Five More Pieces Of Gear That Will Help You Survive

In the last post we talked about the first 5 C’s of Survival developed by Dave Canterbury, which is criteria for gear you should always have in your pack.  In this article I’m going to discuss the next 5 C’s.

Northern Maine

In brief here are the 10 C’s of Survival:

  1.  Cutting tool
  2. Combustion
  3. Cover
  4. Container
  5. Cordage
  6. Candle
  7. Cotton
  8.  Compass
  9. Cargo Tape
  10.  Canvas Needle

Each piece of gear should have multiple uses in the field unless that one thing it’s used for is extremely important.

Today we’re going to talk about the last five items on the list.

First of all this list is simply a mnemonic to help you remember the categories you should be using to put gear in your pack.  For example, when he lists “candle” he doesn’t actually mean bring a candle (although you could), but some kind of flashlight.  So let’s talk about the next five items on the list:


Carrying a flashlight will allow you to move around or work away from your campfire at night.  For example you’ll be able to gather firewood if you run low where this probably wouldn’t be possible without a flashlight of some kind.  One of my new favorites was given to me by a friend (thanks Drew!) and is a solar light that transforms into a lantern.  What I like about this light is that it’s powered from a renewable source so you don’t have to worry about the batteries running out after a few nights of use.  Make sure it’s in the sun during the day time and it charges the battery.

Another excellent option is a headlamp.  These allow you to use both hands at night and the light shines wherever you turn your head making it easy to gather wood, walk, and basically operate at night with minimum distraction.

It gets dark in the woods at night to the point where some evenings you literally can’t see your hand in front of your face, so choose your light wisely.


A cotton bandanna has many uses in the bush.  I use mine to filter heavy particulates out when I’m getting ready to boil water.  Simply place it over the top of your steel water bottle and submerge it and allow the water to filter through the tight cotton weave.

It can also be worn over the head as originally intended to help keep the sun and insects off during the summer months.  It can also be used to cover wounds,  as a pressure bandage, or even as a sling in case of a medical emergency.


One of the most important things in the wilderness is knowing where you are.  Many people rely on a GPS unit to show their location, which is great, but most have no idea how to use a map and compass.  What happens when the batteries run out on the GPS?  If you stay in the wilderness long enough they will run out, so you need to have a backup plan for navigating.

Understanding how a map and compass work and being able to navigate in the woods using them can be a skill that will save your life.  This skill takes some time and practice to master, but once you do you’ll never be dependent on a GPS unit again.  Go ahead and carry one if you want to, but have a compass and map of the area you’ll be working in so that you won’t get in trouble if something happens to the GPS.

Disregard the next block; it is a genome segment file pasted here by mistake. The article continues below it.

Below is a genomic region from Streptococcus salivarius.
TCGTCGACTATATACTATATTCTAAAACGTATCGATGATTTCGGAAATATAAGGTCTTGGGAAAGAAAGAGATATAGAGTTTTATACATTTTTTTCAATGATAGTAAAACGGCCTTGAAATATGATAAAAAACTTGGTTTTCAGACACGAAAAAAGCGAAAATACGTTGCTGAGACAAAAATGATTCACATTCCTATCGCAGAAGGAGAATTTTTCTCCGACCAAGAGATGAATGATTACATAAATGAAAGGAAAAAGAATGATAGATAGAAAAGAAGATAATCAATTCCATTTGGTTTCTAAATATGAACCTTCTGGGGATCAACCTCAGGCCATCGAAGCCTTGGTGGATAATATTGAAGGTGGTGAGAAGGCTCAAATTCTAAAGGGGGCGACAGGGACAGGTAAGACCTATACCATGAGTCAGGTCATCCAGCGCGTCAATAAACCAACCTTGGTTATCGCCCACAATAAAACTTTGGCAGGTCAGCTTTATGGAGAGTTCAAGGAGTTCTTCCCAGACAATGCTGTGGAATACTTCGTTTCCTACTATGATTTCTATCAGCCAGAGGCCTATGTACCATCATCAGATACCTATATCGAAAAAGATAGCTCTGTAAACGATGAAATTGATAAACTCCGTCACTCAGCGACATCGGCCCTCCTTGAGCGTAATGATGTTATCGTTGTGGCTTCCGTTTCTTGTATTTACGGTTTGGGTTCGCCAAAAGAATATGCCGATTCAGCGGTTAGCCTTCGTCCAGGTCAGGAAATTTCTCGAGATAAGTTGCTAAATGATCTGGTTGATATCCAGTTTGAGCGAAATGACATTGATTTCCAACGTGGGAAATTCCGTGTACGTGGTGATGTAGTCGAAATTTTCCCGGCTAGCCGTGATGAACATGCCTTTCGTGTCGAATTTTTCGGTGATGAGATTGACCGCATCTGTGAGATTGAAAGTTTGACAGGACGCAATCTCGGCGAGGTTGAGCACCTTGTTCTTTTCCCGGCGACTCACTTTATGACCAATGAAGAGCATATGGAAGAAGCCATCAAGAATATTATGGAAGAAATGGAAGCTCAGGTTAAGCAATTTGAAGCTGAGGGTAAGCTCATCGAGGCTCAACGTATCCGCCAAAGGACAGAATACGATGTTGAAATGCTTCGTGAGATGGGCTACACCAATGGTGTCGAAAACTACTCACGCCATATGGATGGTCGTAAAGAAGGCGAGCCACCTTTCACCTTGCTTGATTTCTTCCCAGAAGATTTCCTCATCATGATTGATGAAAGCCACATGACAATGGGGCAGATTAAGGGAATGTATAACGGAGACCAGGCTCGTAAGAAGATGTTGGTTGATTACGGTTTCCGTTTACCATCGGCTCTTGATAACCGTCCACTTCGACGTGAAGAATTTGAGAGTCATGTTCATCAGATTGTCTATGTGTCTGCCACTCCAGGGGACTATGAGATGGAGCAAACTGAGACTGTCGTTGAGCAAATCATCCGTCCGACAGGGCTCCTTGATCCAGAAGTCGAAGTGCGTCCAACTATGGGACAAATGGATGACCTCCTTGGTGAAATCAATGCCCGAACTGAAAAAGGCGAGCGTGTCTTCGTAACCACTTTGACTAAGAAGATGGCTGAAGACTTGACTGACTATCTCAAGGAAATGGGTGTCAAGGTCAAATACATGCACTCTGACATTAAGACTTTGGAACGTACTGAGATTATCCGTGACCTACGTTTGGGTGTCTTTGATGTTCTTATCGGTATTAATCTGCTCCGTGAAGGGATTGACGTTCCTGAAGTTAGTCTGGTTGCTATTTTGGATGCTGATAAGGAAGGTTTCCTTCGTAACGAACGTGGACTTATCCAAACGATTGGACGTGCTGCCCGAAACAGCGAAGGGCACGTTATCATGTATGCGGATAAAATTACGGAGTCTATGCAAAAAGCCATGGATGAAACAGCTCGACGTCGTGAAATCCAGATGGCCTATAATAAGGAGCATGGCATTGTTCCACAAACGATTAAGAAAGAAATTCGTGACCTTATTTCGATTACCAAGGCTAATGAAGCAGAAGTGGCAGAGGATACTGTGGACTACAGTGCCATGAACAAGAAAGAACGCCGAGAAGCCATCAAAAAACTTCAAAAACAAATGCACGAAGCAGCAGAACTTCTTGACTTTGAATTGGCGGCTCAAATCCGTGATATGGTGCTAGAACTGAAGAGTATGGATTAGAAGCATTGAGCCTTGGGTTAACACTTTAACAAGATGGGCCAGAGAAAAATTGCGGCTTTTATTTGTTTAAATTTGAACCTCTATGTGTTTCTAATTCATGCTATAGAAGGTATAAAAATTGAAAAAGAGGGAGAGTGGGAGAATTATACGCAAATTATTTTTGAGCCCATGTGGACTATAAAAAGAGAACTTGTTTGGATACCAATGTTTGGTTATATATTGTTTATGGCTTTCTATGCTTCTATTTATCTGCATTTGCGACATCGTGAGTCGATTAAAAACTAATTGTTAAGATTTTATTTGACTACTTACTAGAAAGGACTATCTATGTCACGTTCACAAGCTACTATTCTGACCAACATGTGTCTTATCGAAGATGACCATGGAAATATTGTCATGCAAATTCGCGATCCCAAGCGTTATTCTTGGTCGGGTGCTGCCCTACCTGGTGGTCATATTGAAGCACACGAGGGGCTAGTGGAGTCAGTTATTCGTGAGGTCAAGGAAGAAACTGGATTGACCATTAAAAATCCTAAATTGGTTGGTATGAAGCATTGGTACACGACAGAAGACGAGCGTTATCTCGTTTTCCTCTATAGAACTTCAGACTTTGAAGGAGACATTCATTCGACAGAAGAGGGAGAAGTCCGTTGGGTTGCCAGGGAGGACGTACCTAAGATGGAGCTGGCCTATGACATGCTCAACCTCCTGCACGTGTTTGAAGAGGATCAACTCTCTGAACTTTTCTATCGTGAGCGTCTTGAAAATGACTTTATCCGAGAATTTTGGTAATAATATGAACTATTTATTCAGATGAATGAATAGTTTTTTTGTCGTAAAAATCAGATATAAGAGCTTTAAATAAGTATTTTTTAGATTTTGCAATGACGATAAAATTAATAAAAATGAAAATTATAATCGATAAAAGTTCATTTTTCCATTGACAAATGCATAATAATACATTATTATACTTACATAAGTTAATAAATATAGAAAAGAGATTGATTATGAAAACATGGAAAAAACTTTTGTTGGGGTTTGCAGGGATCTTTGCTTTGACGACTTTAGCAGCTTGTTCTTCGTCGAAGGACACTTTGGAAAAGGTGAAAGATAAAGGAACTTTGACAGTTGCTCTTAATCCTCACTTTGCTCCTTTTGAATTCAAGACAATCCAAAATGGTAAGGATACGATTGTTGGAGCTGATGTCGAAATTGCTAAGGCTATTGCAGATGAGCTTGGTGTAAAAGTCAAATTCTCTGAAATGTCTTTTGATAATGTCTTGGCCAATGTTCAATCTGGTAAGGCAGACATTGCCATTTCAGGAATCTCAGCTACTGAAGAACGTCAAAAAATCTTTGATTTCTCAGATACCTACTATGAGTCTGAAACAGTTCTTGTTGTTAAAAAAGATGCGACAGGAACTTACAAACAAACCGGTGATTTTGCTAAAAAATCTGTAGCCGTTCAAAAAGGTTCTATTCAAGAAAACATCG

Cargo Tape

Duct tape has a lot of uses in the field from repairing gear to helping close a wound.  I’ve used Gorilla Tape (my favorite) to temporarily mend packs, sheaths, shoes, and just about anything that needed a quick fix.

There’s different types of duct tape, but I like something with a lot of strength, which is why I use Gorilla Tape.

Canvas Needle

Used to dig out splinters, stitch up wounds (yeah, it’ll hurt) and repair gear. These are so small you won’t even notice the weight and it’s worth the utility of carrying them around.

That’s the last five pieces of gear.

Awesome, right?

Now how – exactly – do we use them?  In my next post I’ll demonstrate how to set up a camp using the gear you have with you.

Questions?  Comments?

Sound off below!

-Bob Augustine

2 thoughts on “Five More Pieces Of Gear That Will Help You Survive

Add yours

  1. regarding the cotton,
    I try to avoid white, red, blue, brown or black colored items in the field.

    a white handkerchief, held by its corner, can be mistaken for the backside of a whitetail deer. red, blue and black are turkey colors. we may wish to hide out in the woods, or we may wish to get rescued. We never want to get ourselves shot by some hungry, desperate idiot that didn’t properly identify his target.

    one C you didn’t mention:
    Cool Shades…

    Eye Protection.

    the shades protect against UV, and snow blindness. you also need to protect against thorns or branches that could smack you in the eye.


Leave a Reply

Fill in your details below or click an icon to log in: Logo

You are commenting using your account. Log Out /  Change )

Facebook photo

You are commenting using your Facebook account. Log Out /  Change )

Connecting to %s

Blog at

Up ↑

%d bloggers like this: